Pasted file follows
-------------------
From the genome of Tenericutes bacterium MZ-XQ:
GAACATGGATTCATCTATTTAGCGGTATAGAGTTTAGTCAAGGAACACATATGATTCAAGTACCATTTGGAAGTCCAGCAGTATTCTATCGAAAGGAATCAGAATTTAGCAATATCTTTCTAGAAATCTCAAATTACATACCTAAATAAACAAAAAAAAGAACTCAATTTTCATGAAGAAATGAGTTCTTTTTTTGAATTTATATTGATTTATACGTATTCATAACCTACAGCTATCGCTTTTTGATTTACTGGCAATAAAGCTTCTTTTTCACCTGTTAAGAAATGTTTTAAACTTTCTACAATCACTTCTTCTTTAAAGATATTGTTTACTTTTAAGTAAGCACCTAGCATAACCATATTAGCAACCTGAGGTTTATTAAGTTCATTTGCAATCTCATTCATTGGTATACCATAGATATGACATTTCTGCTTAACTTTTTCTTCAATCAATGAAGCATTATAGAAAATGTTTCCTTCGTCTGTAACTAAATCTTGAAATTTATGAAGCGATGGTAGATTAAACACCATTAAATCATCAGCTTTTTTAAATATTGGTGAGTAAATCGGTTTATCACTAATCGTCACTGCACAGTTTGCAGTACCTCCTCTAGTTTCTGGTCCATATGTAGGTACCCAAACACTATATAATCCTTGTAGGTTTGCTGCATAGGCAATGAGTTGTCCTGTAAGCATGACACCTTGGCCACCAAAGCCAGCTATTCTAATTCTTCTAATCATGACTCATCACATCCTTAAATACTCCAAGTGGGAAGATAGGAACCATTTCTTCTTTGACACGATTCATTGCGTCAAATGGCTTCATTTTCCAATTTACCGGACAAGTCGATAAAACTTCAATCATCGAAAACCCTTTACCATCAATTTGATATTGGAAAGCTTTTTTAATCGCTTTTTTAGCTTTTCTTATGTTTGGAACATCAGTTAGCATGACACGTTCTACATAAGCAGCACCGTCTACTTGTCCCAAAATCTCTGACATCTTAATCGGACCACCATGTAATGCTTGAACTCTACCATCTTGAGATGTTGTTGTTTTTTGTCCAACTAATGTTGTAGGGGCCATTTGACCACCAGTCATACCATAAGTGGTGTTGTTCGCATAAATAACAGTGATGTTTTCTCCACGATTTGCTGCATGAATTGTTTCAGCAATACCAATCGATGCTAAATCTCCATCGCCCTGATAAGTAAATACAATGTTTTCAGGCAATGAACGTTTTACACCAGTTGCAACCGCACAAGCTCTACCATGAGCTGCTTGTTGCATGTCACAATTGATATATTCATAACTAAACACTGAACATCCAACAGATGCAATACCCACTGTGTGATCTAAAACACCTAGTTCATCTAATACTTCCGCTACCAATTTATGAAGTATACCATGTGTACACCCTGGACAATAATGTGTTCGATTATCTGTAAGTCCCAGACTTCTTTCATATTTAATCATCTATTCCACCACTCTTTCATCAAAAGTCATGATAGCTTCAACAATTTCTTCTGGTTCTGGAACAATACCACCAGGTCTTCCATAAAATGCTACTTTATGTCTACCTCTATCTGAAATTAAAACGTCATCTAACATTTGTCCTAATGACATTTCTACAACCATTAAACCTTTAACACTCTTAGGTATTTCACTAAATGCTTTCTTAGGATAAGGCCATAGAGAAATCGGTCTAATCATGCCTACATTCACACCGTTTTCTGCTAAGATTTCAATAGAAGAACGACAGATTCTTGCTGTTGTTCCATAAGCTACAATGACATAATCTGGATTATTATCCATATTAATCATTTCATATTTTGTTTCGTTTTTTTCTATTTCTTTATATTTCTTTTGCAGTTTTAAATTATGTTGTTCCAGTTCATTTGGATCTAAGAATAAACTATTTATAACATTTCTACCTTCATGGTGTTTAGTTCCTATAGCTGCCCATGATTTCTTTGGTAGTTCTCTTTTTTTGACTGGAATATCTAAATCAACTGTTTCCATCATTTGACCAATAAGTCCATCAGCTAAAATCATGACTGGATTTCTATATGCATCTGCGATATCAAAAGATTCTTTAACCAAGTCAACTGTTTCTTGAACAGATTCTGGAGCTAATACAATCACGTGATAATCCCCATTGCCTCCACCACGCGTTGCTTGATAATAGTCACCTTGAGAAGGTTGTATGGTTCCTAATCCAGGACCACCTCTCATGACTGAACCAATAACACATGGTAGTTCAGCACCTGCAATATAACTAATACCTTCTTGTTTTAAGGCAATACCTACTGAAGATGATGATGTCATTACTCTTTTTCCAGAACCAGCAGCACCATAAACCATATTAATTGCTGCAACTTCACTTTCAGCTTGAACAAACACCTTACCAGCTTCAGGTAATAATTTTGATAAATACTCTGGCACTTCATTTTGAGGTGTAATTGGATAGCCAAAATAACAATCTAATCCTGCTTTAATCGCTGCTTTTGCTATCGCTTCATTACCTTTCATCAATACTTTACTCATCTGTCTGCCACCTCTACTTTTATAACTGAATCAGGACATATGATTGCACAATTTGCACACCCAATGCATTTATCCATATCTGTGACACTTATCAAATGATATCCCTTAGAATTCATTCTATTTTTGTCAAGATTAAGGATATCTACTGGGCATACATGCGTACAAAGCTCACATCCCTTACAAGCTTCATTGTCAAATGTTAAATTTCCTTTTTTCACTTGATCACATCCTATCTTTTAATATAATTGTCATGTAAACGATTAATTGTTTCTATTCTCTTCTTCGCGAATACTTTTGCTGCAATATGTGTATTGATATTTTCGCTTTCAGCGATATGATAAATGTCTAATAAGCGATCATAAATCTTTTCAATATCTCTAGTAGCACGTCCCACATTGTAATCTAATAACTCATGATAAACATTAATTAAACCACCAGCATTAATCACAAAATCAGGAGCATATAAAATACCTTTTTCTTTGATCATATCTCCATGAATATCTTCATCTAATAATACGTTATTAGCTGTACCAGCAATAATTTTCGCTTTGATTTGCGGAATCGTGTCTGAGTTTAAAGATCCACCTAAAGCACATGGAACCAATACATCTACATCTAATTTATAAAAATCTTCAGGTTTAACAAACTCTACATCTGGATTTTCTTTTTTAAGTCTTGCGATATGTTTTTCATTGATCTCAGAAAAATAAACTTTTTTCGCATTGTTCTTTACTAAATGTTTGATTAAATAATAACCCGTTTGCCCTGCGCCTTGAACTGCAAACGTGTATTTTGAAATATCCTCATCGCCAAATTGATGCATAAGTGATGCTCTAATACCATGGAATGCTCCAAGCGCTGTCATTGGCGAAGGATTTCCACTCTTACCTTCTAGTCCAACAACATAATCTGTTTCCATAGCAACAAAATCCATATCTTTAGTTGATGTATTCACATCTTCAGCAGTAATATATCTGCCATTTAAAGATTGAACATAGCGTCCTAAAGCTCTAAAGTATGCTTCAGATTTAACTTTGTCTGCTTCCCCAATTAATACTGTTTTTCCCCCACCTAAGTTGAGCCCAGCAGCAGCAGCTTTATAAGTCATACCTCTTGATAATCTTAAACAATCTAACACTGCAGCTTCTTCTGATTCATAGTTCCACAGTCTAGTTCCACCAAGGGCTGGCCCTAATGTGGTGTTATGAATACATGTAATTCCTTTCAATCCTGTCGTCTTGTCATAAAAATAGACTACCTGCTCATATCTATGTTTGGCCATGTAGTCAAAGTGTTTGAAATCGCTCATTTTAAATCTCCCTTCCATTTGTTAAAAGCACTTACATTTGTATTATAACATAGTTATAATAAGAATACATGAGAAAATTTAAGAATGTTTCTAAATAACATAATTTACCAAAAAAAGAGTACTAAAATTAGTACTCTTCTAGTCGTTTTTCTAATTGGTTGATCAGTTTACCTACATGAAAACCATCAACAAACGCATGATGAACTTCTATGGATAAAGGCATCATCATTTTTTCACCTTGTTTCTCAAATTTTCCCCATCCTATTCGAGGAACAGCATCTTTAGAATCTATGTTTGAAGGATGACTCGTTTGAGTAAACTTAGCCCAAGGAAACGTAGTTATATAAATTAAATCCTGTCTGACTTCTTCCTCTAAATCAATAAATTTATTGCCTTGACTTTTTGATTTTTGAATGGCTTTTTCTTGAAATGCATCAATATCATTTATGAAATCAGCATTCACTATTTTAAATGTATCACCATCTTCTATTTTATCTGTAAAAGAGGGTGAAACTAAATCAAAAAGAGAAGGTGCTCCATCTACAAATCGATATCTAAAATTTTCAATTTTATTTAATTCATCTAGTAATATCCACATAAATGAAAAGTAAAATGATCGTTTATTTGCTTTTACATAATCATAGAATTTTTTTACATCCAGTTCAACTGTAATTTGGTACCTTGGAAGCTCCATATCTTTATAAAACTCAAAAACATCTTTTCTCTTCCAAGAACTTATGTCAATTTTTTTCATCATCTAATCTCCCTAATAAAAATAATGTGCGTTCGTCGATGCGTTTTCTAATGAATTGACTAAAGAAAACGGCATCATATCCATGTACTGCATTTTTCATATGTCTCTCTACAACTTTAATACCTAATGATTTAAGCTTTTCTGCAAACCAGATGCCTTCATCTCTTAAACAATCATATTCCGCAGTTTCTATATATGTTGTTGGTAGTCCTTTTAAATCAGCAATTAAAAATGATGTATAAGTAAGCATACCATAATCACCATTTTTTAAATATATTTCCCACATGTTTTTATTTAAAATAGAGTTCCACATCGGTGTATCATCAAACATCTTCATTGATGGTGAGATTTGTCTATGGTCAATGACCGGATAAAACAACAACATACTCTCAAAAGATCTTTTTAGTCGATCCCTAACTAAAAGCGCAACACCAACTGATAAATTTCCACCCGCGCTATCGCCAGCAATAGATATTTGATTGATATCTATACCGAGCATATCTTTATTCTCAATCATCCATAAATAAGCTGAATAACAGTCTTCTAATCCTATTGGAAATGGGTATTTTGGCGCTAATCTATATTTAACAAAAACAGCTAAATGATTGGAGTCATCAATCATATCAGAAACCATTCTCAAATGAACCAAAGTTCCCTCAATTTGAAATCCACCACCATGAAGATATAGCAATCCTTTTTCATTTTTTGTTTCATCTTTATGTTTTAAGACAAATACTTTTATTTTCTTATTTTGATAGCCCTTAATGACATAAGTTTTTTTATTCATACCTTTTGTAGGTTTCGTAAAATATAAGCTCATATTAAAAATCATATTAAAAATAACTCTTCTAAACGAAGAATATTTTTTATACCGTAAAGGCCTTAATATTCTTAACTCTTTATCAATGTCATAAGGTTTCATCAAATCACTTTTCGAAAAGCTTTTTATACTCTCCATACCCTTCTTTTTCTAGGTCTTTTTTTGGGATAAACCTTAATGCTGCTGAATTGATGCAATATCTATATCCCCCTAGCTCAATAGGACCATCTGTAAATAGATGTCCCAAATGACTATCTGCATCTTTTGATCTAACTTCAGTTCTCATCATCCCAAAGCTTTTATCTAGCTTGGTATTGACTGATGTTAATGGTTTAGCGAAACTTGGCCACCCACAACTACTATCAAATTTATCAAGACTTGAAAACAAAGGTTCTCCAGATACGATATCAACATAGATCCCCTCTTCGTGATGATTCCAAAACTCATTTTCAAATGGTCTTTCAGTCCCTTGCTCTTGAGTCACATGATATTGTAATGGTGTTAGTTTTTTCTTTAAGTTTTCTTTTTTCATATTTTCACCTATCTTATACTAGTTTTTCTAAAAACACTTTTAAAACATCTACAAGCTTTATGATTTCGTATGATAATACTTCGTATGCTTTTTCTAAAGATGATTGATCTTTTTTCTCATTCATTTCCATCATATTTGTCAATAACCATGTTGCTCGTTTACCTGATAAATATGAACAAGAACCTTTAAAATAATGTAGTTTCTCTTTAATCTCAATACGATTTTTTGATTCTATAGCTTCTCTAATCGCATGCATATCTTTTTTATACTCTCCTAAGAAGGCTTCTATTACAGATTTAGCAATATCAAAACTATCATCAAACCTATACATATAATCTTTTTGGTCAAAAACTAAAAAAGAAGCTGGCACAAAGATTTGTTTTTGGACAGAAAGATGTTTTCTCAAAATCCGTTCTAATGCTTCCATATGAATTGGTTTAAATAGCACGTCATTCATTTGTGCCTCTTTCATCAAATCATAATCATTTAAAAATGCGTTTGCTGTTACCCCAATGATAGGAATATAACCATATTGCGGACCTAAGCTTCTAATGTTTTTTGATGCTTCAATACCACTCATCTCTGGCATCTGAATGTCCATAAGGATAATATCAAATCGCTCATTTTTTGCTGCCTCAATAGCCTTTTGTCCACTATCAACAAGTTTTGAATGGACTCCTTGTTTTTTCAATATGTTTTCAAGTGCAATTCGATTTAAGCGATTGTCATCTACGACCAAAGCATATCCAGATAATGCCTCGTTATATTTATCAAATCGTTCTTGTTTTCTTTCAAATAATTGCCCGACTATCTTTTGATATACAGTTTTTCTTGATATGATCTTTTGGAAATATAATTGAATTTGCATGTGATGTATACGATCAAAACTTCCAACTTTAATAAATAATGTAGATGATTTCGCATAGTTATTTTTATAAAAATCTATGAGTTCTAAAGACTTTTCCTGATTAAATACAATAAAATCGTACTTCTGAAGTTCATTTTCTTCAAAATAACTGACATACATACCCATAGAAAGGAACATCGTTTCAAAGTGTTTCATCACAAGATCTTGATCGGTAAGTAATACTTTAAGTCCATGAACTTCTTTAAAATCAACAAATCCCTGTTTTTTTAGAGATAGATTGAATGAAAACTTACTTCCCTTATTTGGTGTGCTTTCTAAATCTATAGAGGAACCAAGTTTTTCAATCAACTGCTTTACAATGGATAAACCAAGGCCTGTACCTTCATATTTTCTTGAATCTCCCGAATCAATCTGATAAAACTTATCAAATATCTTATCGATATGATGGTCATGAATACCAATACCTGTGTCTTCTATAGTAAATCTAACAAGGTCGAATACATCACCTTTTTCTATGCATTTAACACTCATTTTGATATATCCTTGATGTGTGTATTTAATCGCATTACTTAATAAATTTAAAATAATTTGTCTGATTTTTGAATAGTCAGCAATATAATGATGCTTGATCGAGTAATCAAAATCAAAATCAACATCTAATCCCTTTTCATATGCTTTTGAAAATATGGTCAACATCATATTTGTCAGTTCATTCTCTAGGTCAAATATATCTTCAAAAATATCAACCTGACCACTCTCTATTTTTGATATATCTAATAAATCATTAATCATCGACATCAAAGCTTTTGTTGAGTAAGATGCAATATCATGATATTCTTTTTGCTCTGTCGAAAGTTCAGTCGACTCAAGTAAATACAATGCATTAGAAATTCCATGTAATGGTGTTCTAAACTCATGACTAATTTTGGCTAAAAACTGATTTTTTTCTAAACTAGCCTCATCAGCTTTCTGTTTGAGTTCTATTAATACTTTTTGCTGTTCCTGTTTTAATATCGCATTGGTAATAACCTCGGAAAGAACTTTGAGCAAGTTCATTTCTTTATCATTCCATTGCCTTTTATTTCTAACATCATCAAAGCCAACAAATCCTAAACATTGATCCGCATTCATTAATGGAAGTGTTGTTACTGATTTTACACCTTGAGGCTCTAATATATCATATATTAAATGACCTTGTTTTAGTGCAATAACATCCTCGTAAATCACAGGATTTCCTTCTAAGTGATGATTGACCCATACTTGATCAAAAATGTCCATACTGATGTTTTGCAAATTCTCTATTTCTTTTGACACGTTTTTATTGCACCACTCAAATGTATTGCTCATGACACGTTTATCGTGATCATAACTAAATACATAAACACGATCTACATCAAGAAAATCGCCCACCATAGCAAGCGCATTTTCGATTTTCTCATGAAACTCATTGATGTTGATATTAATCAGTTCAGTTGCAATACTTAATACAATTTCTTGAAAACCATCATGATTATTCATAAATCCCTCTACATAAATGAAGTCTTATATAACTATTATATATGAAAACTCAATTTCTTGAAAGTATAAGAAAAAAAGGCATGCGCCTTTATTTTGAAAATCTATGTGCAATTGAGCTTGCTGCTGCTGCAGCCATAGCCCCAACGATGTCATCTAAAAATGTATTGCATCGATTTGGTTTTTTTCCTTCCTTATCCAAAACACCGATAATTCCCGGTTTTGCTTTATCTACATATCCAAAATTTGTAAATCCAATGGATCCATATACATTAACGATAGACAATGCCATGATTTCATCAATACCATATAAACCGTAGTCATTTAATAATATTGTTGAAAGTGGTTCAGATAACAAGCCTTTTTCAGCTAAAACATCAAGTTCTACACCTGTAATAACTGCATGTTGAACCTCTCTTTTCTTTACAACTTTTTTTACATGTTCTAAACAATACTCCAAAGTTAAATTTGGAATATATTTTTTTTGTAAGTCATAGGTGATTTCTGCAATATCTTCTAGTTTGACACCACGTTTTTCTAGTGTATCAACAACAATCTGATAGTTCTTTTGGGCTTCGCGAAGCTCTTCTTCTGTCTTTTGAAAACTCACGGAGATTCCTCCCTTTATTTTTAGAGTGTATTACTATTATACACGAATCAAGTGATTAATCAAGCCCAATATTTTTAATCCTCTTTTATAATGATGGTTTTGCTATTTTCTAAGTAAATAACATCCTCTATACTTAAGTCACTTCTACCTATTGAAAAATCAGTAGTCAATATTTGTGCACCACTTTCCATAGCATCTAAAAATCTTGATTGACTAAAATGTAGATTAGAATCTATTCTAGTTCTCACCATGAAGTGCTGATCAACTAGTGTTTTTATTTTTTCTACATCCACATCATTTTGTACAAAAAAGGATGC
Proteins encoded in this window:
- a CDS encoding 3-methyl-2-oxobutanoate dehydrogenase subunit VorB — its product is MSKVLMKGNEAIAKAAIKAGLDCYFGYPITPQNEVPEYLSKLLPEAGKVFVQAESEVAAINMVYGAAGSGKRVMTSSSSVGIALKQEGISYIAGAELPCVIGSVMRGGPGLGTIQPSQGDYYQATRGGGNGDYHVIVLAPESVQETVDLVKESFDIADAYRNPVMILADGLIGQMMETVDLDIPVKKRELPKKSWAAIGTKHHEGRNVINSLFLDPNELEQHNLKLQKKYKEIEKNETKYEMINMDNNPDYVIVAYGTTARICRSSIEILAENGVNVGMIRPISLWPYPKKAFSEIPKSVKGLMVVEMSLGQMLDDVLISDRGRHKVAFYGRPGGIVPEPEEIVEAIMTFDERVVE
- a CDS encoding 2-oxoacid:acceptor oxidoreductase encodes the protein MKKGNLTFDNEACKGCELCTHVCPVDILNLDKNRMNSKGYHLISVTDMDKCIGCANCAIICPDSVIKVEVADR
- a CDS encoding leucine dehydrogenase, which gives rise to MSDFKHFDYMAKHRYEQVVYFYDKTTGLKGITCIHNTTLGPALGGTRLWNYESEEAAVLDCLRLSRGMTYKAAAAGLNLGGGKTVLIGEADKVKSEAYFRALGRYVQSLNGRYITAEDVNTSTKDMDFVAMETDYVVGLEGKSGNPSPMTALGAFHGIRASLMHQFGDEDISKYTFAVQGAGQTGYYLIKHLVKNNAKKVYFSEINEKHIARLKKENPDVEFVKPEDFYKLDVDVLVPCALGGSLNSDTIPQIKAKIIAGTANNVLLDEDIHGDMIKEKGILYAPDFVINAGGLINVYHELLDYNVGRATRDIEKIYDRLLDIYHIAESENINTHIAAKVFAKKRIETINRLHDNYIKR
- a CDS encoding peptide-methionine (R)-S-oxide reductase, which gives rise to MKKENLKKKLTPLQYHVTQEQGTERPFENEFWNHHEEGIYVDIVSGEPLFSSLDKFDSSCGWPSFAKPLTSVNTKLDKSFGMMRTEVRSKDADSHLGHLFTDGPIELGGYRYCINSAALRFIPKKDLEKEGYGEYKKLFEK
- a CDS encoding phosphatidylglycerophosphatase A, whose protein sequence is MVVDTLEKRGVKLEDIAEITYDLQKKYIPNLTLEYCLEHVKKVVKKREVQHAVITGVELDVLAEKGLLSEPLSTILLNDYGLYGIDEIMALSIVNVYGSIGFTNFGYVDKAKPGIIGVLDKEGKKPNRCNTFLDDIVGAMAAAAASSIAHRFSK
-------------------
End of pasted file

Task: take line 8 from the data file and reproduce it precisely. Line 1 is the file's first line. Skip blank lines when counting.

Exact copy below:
- a CDS encoding phosphatidylglycerophosphatase A, whose protein sequence is MVVDTLEKRGVKLEDIAEITYDLQKKYIPNLTLEYCLEHVKKVVKKREVQHAVITGVELDVLAEKGLLSEPLSTILLNDYGLYGIDEIMALSIVNVYGSIGFTNFGYVDKAKPGIIGVLDKEGKKPNRCNTFLDDIVGAMAAAAASSIAHRFSK